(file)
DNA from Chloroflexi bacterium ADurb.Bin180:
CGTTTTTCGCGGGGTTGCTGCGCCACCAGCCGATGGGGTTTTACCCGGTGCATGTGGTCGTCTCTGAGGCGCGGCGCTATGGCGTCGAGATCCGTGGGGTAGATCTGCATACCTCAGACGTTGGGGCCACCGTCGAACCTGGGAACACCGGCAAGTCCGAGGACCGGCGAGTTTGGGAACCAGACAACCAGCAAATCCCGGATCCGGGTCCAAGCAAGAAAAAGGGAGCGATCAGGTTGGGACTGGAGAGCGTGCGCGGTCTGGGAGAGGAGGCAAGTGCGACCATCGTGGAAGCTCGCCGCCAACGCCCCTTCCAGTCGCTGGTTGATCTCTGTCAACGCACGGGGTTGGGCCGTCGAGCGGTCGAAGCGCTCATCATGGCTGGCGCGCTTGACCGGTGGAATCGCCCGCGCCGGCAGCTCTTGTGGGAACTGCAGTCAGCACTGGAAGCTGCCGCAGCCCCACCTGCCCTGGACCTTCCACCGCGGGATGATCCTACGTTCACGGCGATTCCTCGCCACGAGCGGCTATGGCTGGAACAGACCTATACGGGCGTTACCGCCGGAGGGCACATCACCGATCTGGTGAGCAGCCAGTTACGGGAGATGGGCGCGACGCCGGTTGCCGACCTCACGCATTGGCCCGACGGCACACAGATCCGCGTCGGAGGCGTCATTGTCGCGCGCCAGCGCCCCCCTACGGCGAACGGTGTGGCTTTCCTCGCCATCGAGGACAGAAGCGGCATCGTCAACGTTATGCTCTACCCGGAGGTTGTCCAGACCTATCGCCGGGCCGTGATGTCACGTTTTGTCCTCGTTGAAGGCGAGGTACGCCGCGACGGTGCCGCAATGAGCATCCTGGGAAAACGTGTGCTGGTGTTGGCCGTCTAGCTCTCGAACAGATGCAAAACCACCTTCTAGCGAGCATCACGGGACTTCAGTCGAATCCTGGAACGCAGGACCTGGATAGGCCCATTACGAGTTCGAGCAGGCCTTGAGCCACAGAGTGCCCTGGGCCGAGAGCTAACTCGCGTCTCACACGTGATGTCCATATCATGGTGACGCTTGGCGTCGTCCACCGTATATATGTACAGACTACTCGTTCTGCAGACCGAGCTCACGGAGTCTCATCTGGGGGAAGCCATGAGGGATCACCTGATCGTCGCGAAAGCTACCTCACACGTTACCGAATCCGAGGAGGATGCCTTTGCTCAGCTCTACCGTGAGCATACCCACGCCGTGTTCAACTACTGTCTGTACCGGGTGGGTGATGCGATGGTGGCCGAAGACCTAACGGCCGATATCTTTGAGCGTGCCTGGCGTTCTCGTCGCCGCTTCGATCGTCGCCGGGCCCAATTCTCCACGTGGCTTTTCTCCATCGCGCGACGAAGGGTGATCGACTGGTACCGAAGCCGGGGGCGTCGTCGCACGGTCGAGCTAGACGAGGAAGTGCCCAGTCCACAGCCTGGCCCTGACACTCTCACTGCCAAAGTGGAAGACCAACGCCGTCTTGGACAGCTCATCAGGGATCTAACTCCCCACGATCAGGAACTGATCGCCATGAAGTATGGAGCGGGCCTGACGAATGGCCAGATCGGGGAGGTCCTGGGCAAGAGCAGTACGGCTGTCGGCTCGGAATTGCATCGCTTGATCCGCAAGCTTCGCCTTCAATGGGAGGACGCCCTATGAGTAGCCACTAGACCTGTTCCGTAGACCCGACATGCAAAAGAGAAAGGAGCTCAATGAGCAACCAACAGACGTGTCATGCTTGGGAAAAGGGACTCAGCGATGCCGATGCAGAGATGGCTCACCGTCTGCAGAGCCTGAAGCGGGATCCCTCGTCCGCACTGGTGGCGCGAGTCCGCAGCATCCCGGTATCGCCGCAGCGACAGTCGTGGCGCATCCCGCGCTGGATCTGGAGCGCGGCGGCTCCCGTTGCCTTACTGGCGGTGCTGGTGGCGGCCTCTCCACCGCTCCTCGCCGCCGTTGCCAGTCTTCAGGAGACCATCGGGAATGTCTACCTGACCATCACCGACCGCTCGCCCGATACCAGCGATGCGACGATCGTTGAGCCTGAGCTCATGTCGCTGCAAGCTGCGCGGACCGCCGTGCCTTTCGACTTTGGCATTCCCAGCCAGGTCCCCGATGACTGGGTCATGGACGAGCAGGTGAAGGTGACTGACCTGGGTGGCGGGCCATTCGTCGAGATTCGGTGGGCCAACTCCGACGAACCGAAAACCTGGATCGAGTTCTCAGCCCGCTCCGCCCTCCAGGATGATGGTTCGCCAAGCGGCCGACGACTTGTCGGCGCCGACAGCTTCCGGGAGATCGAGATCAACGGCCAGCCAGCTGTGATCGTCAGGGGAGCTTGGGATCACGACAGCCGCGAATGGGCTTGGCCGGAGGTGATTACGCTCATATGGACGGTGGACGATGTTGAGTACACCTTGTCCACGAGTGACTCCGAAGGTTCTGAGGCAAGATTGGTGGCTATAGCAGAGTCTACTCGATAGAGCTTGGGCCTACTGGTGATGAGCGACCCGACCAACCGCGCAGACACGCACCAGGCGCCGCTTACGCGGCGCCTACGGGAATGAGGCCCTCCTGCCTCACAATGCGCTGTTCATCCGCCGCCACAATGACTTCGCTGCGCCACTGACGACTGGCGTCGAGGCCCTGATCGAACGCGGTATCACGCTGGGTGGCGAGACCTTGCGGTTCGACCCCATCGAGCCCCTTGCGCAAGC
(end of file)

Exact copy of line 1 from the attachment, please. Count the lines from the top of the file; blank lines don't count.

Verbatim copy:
DNA from Chloroflexi bacterium ADurb.Bin180: